Boxoffice Magazine's Scores

  • Movies
For 985 reviews, this publication has graded:
  • 51% higher than the average critic
  • 2% same as the average critic
  • 47% lower than the average critic
On average, this publication grades 2.1 points lower than other critics. (0-100 point scale)
Average Movie review score: 60
Highest review score: 100 Sita Sings the Blues
Lowest review score: 0 Date Night
Score distribution:
  1. Negative: 83 out of 985
985 movie reviews
  1. Still, the fans are lovable no matter how mixed the Comic-Con bag is, and Morgan Spurlock is precisely the doc maker to tell us about it.
  2. The laughs are proportionate to the stakes, which are middle-of-the-road.
  3. Scott excels in maintaining a low, persistent hum of eroticism whose purpose is not titillation or camp.
    • 47 Metascore
    • 50 Critic Score
    No surprises or major laughs here, but as far as Sandler family fare goes, it's inoffensive enough.
    • 77 Metascore
    • 50 Critic Score
    The film engages sporadically but mostly fails to take advantage of its under-documented milieu.
  4. Leon Gast's profile of the photographer is not devoid of entertainment value or unhelpful in understanding the history of photojournalism, however, the movie is as ephemeral as one of Galella's snapshots of a coked out, B-list celeb exiting Studio 54 circa 1975.
    • 63 Metascore
    • 50 Critic Score
    Audience appeal will be limited to people who see nothing silly about saying the man who invented the five-point haircut was one of the primary architects of the '60s.
    • 72 Metascore
    • 50 Critic Score
    It's in the moments Abrams attempts to combine emotional payoffs with popcorn-style thrills that the film rings most false.
  5. The positives have an edge over the negatives, but it probably doesn't matter either way. It is an Adam Sandler movie.
  6. Warm, broad and uneven, City Island almost thrives in the lite entertainment zone where ethnic family dramedy meets mildly raucous farce.
  7. The Sleeping Beauty lacks either the dramatic intensity or the sexual frankness that drew attention to her previous films "Fat Girl" and "The Last Mistress."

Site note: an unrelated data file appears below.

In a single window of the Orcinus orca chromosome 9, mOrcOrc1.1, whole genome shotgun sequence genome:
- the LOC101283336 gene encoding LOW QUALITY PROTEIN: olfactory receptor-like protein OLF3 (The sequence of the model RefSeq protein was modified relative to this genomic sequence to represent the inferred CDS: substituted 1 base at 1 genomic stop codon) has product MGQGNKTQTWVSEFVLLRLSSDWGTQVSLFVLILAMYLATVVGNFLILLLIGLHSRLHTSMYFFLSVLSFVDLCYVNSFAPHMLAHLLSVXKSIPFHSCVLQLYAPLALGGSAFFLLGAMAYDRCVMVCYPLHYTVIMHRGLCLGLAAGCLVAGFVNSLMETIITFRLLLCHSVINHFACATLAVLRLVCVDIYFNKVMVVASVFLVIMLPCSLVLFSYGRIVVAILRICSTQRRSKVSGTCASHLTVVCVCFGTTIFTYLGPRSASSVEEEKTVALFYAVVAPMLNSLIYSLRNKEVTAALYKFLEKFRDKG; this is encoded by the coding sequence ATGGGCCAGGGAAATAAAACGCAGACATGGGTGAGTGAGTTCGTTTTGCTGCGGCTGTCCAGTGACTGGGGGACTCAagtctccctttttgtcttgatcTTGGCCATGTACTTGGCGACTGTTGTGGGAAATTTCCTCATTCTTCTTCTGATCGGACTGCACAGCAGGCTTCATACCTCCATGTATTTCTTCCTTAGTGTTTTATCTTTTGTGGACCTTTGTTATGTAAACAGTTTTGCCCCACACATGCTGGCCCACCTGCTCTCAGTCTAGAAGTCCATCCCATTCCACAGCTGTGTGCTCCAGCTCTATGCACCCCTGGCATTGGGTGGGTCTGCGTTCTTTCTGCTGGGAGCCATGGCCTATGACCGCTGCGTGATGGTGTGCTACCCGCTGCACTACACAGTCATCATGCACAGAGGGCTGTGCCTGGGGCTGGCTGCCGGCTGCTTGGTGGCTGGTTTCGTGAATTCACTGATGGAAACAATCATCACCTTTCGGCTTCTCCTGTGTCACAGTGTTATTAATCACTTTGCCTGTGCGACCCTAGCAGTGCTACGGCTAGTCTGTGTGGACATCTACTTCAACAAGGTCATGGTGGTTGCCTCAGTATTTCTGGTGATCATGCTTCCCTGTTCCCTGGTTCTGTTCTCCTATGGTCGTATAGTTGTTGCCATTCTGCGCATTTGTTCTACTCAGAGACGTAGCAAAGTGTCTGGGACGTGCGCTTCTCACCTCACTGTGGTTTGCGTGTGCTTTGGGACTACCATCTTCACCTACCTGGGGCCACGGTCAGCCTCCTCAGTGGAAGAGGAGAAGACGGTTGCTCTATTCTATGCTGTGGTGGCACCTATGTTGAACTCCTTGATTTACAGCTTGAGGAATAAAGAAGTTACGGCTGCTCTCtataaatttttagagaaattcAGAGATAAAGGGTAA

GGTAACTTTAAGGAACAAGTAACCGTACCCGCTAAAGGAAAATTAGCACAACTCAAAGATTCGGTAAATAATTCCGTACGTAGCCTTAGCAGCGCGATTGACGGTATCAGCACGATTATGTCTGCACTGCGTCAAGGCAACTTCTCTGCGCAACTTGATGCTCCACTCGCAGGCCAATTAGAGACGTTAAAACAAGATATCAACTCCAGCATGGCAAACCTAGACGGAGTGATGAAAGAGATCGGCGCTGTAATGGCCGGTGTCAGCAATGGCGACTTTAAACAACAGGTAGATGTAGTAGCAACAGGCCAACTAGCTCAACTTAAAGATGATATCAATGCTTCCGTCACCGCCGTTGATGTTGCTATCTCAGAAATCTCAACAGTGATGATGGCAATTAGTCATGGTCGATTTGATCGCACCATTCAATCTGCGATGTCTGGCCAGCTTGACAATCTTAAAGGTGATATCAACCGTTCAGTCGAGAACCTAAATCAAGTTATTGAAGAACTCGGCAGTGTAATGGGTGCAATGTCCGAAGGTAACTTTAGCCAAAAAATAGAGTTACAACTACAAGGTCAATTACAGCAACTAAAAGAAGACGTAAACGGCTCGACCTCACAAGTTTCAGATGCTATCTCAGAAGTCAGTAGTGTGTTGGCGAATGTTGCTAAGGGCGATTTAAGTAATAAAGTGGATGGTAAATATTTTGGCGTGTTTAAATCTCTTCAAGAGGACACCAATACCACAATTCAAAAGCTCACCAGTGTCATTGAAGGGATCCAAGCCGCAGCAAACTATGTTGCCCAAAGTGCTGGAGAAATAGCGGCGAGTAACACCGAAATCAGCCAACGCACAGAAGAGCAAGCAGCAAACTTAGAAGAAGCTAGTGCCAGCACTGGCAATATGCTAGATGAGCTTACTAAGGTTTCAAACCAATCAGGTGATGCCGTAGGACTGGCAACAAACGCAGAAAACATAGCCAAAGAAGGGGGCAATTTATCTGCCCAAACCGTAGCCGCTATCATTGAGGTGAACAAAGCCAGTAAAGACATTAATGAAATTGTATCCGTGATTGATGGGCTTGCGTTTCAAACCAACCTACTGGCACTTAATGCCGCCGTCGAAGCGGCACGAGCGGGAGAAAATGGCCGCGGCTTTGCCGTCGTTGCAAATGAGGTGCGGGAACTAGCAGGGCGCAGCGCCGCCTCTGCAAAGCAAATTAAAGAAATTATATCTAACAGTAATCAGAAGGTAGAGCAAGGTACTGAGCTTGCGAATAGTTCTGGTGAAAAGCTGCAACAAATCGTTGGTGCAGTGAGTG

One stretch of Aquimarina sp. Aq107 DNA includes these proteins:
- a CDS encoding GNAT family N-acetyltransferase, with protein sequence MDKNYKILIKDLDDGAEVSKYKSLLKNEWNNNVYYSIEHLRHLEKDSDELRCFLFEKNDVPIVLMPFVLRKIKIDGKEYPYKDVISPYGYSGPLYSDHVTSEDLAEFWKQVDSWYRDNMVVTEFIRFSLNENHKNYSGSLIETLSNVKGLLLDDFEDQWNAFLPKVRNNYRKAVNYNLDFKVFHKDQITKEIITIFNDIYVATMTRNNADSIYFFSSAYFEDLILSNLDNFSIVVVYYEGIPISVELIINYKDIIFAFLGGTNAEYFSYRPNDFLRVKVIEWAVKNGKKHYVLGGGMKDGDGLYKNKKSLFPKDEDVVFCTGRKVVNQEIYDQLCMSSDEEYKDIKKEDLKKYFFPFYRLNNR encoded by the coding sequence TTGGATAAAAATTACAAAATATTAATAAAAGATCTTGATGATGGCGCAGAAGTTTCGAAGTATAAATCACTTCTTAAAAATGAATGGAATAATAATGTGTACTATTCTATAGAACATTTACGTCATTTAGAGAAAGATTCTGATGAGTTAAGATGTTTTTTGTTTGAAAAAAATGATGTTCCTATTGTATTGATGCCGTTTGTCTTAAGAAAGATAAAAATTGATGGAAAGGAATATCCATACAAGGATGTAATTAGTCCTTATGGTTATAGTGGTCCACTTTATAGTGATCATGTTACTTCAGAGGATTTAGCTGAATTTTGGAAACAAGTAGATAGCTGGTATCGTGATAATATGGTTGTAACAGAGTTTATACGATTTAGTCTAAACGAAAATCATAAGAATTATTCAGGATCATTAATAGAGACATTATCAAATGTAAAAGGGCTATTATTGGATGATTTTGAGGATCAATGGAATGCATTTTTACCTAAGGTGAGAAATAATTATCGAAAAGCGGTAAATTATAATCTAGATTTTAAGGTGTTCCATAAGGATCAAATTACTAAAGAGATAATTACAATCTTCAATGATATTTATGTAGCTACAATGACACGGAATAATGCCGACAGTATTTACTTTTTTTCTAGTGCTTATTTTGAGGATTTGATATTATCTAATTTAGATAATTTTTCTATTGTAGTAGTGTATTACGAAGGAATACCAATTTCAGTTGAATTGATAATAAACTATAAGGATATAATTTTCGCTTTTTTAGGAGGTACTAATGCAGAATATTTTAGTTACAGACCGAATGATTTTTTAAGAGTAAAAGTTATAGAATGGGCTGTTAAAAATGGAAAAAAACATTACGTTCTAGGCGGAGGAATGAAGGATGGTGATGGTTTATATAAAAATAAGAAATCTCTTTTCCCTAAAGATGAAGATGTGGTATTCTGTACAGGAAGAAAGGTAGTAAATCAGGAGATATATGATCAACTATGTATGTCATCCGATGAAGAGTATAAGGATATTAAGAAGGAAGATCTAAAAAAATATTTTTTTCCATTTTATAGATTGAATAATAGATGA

• tbd Metascore
    • 50 Critic Score
    It doesn't surpass the performance he gave in "JCVD," but if you're a fan of "the muscles from Brussels," it's worth watching if only because it suggests that whether he's drop-kicking enemies or delivering emotional dialogue, the best is yet to come.
    • 35 Metascore
    • 50 Critic Score
    Some audience members will come out for What's Your Number? for Faris' appeal and likability, but they'll leave disappointed because this film is more interested in showing her physical assets than her comedic ones.
  8. While it matches "Pygmalion" and "Educating Rita" in topic and pedigree, Queen to Play merely hints at plot points and character development, which leaves it to coasts on the reputations of its stars.
  9. There is so much wrong with the political system at this point that gerrymandering, in which politicians shamelessly redraw electoral boundaries to rig the outcome of elections, seems almost quaint.
    • 68 Metascore
    • 50 Critic Score
    With high production values and a glossily enjoyable mise-en-scene, the film is watchable.
  10. Sitting through The Winning Season you marvel at how it obsessively duplicates all such films that came before but still consistently thwarts your impulse to dismiss it out of hand.
  11. Compact if not cohesive, this is an Age of Aquarius-meets-"Mamma Mia"! distillation of The Tempest.
  12. It's pithy and funny in that continuous smile kind of way that you don't notice until you're half way through it.
  13. Funnier, sharper and sweeter than expected.
  14. This is a soap opera that stands at a distance from its characters (that distance being the length of a lawyer's briefcase) and, though handsome and capable, feels as inert as mannequins in a shop window.
  15. An historical drama so swamped by its soap opera crescendos, no resonant story can survive the wet.
  16. This movie believes that true love isn't supposed to be hard. A fine ideal, but it feels as flat as a pizza.
  17. The price for an invite to Stu's (Ed Helms) Thai nuptials is fewer laughs and an air of menace and mystery that won't endear Part II to escapist-hungry audiences.
    • 54 Metascore
    • 50 Critic Score
    Where the actress succeeds, all but disappearing into the role of Thatcher, the rest of the film is a bizarre amalgamation of archival footage, half-baked montages, hallucinations that push the bounds of poetic license straight into the gray area of bad taste, and plain old tedium.
  18. The doc has won a host of awards at film festivals and it is a policy wonk's dream of a movie, but it is dry, statistic-laden viewing that is unlikely to attract much attention beyond education circles.
  19. This story of a hit man who wants out after performing this one last job is so threadbare, trite and predictable that not the star's formidable charisma nor the considerable talent of director Anton Corbijn can come close to erasing its deficiencies.
  20. Easygoing effort at times feels over-baked and too full of Perry’s now-trademarked melodramatics, but nevertheless should hit squarely at the target audience of the older African-American women that can’t seem to get enough of what this director dishes out.
  21. The movie was written and directed by Oscar winner Paul Haggis (Crash) and when stripped to its logline, it's pretty ridiculous.
  22. The hijinx get deflating, yet the tension and genuine sense of investigation keep you involved.

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